TO have one of the seven wonders of the world on your doorstep is a very big deal in international tourism, so it’s little wonder that Victoria Falls makes Zimbabwe a prime destination for countless adventurous visitors. It also tops the bucket list of vast numbers of wealthy baby boomers whose wish is to experience the ‘smoke that thunders’ before they become too old to travel.
In the 1990s tourism was Zimbabwe’s fastest-growing industry, and after hosting the All Africa Games in 1995, Zim saw a 35% increase in international tourist arrivals. The decline following political turmoil in 2000 put a handbrake on many operators, and resulted in the demise of others.
At the annual Tourism Achievers Awards last week at Cresta Lodge’s Sango conference centre, it became clear that the slough of despond miring tourism for the last 18 years is drying up; highly motivated operators and those just keeping their heads above water, now have the incentive to achieve their dreams, and make Zimbabwe once again the world’s top tourist destination.
Awards this year, judged by past presidents of ZCT (Zimbabwe Council for Tourism) were based on effort and achievement, and presented at an elegant dinner party sponsored by Havergal Marketing, at Cresta Lodge. As Havergal’s Tarryn Sugden welcomed guests, government ministers and tourism operators to the event, a thunder storm broke and her words were all but drowned out by the sound of rain beating down on the roof of the conference centre. Rain is always welcome at this time of the year, and we filed happily into the dining area, where tables were beautifully set with sparkling glasses, silverware and pretty floral arrangements.
The lights were dimmed and the Rusike Brothers set the scene for a very special evening. At this stage I could have taken to the dance floor with my partner, and surrendered to the sweet sounds of the Rusike Brothers, but significant events were about to take place and yet to enjoy was a four course meal, overseen by Brian Ndlovu, Group Head Chef of Cresta Hotels.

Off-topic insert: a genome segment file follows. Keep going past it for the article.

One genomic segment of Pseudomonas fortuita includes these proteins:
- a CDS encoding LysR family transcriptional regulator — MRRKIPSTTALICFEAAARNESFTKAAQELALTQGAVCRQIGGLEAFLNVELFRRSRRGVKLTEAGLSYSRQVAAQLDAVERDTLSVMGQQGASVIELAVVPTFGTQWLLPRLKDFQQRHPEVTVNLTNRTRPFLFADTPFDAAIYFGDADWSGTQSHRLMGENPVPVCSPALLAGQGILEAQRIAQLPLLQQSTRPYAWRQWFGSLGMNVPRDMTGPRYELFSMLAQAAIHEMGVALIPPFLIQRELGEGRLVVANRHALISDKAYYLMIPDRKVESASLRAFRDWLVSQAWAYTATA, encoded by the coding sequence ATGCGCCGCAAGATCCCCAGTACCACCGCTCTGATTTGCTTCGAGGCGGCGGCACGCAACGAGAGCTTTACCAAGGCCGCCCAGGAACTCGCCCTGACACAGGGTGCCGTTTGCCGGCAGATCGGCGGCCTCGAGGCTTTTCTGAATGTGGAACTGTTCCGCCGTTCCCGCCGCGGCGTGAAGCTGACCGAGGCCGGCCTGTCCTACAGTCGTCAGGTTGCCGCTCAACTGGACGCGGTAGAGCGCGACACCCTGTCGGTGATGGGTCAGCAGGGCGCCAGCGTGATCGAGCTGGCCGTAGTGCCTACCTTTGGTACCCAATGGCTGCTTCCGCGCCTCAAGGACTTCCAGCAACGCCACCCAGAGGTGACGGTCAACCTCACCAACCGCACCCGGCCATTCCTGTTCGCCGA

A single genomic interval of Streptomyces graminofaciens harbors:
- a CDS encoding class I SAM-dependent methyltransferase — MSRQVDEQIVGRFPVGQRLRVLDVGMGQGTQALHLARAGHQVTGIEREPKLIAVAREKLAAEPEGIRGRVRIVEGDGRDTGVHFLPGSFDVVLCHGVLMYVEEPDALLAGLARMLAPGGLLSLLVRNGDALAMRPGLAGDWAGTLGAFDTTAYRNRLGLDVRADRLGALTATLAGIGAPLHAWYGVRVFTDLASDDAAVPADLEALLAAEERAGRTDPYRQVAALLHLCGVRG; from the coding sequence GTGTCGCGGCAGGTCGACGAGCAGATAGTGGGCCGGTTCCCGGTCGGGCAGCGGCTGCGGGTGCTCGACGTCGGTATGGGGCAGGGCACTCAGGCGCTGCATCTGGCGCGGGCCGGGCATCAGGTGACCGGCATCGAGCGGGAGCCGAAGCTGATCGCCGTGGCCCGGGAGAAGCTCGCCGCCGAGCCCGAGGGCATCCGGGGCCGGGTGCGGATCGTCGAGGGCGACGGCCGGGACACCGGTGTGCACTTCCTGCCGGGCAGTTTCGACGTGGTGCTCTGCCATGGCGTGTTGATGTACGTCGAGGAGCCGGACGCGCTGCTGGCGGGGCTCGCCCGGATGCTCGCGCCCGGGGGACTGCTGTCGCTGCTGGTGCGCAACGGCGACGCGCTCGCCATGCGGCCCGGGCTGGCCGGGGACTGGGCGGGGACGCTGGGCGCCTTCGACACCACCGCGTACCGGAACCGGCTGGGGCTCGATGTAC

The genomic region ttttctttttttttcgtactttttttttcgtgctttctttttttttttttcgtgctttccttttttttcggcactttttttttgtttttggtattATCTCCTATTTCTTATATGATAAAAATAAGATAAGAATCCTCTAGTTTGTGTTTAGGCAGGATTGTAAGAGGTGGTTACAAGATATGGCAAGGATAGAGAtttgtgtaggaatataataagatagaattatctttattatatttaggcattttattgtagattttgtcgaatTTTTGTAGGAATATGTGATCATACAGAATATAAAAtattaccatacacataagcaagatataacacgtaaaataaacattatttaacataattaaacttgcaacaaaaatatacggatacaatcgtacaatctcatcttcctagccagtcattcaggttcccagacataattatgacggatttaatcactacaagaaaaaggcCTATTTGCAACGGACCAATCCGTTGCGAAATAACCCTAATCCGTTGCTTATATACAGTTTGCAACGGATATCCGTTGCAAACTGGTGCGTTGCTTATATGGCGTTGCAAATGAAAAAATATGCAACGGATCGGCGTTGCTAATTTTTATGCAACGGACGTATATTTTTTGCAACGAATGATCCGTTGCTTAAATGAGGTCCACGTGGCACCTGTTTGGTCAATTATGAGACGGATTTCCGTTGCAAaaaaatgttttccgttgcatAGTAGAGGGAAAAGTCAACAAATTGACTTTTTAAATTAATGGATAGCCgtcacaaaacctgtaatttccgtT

Chef Brian, a graduate of Bulawayo’s School of Hospitality and Tourism, spent four years at Elephant Hills Hotel, before moving to Victoria Falls Safari Lodge where he remained from 1996 to 2012, before transferring to the Cresta Group, based in Harare. Trained in the great culinary tradition of French cuisine, Chef Brian is at his best when preparing dishes a la carte.
Prettily plated hors d’oeuvres were salmon and sour cream rillettes, goat’s cheese and mushroom tart, celery remoulade and smoked beef fillet with green horseradish. Roast tomato soup served a la mode in a coffee cup was full of flavour, while the main course, chermoula (North African marinade using coriander, cumin and paprika) chicken breast served with potatoes, roast root veg and turmeric and pineapple cream, looked and tasted beautiful.Dessert of nut praline ice cream, chocolate mousse tuile with caramelised popcorn and strawberry coulis was a work of art.
When off duty, Chef Brian enjoy’s his wife’s cooking, but if he ventures into his kitchen at home, he’ll most likely cook up a fragrant lamb curry, his current favourite dish.
When the long-awaited awards were finally announced, Nigel Frost, group operations and financial director of the Africa Albida Tourism Group, emerged as Tourism Personality of the Year. Frost, a reserved individual content to work behind the scenes,persisted over a period of four years in persuading authorities to reverse the backdating of VAT on hospitality billings. This brought about savings to many operators, and saved others from insolvency.
Collen Sibanda, from the Chimanimani Tourist Association, came up to receive an award for Achievement in Environmental Awareness and Action. Thanks to Sibanda and his colleagues, steps are being taken to prevent the illegal and destructive mining activities taking place in Chimanimani National Park, one of the most beautiful in the world. National parks being our heritage, and the basis of our social and economic well-being, must be preserved for generations to come.
An award for services to the ZCT was given to Paul Matamisa, CEO of the Zimbabwe Council of Tourism. When not waging a war of attrition against problems affecting travel and tourism in Zimbabwe, he travels to Macheke, where his wife, Pedia Moyo, is farming maize and soya beans.
Space does not permit a description of the winners of the 16 remaining rewards or of the generous prizes donated by hotels and tourism operators to lucky raffle winners, but mention must be made of the inspiring addresses given by the Minister of Tourism and Hospitality, the Honourable Prisca Mupfumira, and Tich Hwingwiri, President of ZCT. We can now look forward to a flourishing and sustainable tourism industry, preserving resources and delighting generations to come. – A Matter of Taste with Charlotte Malakoff
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